The governor of Kaduna State, Nasir el-Rufai, recently opened up that he had no interest in becoming the president in 2023 and would not support a Northern candidate for the Presidency. In an interview with the BBC Hausa Service, he said, the idea of zoning the presidential seat is necessarily not constitutional, but is based on the country’s political arrangement, which he believes should be respected.
“The Southern part of the country is supposed to produce the President come 2023; I don’t support a Northerner to vie for the seat after President Muhammadu Buhari, based on Nigeria’s political arrangement. Emotion, equity, and equality, a tripartite complexity depending on which lens you are viewing with.
“That is why I came out and said that after President Buhari has been in office for eight years, no Northerner should run for office. Let the Southerners also have eight years. “If you look at how I am, I don’t take anyone to work with me for the zone he came from. The eligibility I look at is if who is entrusted to the public will hold it properly.”
Who are the Southerners? Does it include Elder Tinubu, aka Jagaban? Is it equity and equality that Mr. Obasanjo and Osinbajo translate to sixteen years of presidency, and Mr. Atiku, Yar’adua, and Buhari would be some 18 years thereabout and no Igbo has been part of the sharing of the cake, or how about that argument that Goodluck Ebele Jonathan was Igbo?
President Buhari’s nephew, Mamman Daura, had earlier in an interview said he was against the zoning of the presidency. Which caused a lot of rubble especially among political watchers in the South East. For quite some time, many groups, organisations, and associations have drummed about the importance of giving the Igbos an adequate shot at Presidency.
How will the Igbo presidency bring about national interest and political stability, has any presidency brought about national interest and political stability, patriotism, or statehood, with each section holding sway? Is it not a case of deepening ethnic fascism, religious parapoism, with each turn by turn arrangement?
The entire country is in a mess, nowhere is left out, and the most important thing is that the presidency whether Igbo or Igala in 2023, will address the $93b loss in foreign investments in the eastern part, tackle the unattractiveness of the region to investors, restructure her tax regimes, improve the quality of infrastructure and low return on investment.
For all her noise of being the heart of Nigerian business, the South East does not have a functioning and operational industrial cluster.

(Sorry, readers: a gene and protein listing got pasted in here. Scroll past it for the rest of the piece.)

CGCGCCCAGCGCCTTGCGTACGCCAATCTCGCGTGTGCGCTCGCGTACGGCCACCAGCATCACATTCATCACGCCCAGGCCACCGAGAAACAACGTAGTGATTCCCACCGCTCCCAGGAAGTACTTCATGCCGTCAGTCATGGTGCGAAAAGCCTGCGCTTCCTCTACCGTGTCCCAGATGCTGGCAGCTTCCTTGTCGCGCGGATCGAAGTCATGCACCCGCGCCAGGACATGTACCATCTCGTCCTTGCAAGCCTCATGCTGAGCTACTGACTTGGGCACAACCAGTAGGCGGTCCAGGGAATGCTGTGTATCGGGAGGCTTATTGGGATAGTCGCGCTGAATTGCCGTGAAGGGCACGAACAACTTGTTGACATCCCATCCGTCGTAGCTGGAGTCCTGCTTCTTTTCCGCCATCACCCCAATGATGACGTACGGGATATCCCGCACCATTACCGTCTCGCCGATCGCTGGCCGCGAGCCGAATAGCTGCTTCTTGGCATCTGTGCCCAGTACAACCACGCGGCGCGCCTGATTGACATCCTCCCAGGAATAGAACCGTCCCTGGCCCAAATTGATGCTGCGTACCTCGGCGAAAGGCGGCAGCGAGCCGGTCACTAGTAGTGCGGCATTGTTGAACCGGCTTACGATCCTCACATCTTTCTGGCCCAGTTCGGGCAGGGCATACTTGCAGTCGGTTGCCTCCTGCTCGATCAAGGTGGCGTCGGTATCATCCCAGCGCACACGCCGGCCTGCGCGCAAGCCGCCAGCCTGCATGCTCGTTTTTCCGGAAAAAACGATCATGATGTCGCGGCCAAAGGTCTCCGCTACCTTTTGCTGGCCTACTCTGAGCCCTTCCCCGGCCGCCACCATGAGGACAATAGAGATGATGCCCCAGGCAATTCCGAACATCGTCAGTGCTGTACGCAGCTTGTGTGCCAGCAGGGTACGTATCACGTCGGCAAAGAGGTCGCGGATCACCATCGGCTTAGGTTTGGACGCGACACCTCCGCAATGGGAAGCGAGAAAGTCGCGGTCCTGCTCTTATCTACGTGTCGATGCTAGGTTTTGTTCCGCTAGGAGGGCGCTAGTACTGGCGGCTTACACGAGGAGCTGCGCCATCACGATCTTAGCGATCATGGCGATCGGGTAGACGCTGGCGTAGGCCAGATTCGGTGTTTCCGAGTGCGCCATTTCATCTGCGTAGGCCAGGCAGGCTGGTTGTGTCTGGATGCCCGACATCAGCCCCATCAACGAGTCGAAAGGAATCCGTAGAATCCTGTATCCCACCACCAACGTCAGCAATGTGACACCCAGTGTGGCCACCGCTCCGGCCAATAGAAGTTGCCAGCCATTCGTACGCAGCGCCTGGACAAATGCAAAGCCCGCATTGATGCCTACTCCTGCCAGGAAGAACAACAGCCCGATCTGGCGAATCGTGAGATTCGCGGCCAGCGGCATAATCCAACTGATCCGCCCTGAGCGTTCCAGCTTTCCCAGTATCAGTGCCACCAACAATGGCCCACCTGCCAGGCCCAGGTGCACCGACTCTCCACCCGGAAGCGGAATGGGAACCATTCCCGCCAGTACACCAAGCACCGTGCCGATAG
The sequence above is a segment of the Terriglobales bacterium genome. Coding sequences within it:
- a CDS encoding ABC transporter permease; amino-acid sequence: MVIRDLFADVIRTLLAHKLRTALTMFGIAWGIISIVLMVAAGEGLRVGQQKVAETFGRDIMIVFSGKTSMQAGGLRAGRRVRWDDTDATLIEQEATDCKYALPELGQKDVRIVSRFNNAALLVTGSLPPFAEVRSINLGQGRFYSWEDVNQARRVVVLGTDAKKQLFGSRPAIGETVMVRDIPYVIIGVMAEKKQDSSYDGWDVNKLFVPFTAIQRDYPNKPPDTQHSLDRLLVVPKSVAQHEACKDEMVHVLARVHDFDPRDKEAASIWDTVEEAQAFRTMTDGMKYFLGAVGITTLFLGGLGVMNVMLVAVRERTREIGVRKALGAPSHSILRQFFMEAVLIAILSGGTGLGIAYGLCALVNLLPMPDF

While solving her problem, that Igbo Presidency will have to find respite to Nigeria’s numerous problems, especially the ones that are being created or it will be an extension of the blame game rather than a case of equity or balance because the current Presidency has not even helped Katsina, or benefited Ogun state in any real special way.
Talking Equity and equality, even if you take the time to search the words equity and equality in the dictionary, you might walk away thinking they mean the same thing. Equality has to do with giving everyone the exact same resources, whereas equity involves distributing resources based on the needs of the recipients.
Equity and equality are two strategies the Igbo Presidency can use in an effort to produce fairness. Equity is giving everyone what he or she needs to be successful. Equality is treating everyone the same. Equality aims to promote fairness, but it can only work if everyone starts from the same place and needs the same help.
Is the above the case in Nigeria, will the Igbos give their best 11 or produce a feeder team? Is the Igbo Presidency in Nigeria’s interest or just a matter of balancing a nonexistent balance? Do the Igbos want the Presidency? is sharing the Presidency like a piece of candies for kids a recipe for a great Nigeria, would giving the Igbos the Presidency be equality and equity and when will we give it to the Ibibios, or efiks? Or is the Tiv man not also part of Nigeria?
The solution to Nigeria’s problem or to achieve equity and equality is complete restructuring. A clean overhaul of the current structure. This is because the country needs justice and equity. Anyone can make disingenuous arguments, but the current constitutional structure of Nigeria and the concentration of power favors some parts of the country and disenfranchises others, in particular those parts of the country from which the natural resources rents support the current structure. It disenfranchises them because they have no control over these resources (which should not be the case in a truly federal state), and also because the arrangement places excessive political power in the hands of whichever groups control power at the center.
The restructuring also is essential because it will help Nigeria’s democracy achieve better governance. The periodic rituals of elections have not necessarily improved governance. There are two ways this will happen. One, restructuring will bring greater accountability and transparency to governance because power and responsibility will devolve closer to the people. This will help evolve a better culture and quality of leadership, and will also foster competitive development between the regions.
When the system is restructured it becomes impossible for Nigeria to continue in sliding down into oblivion and economic recession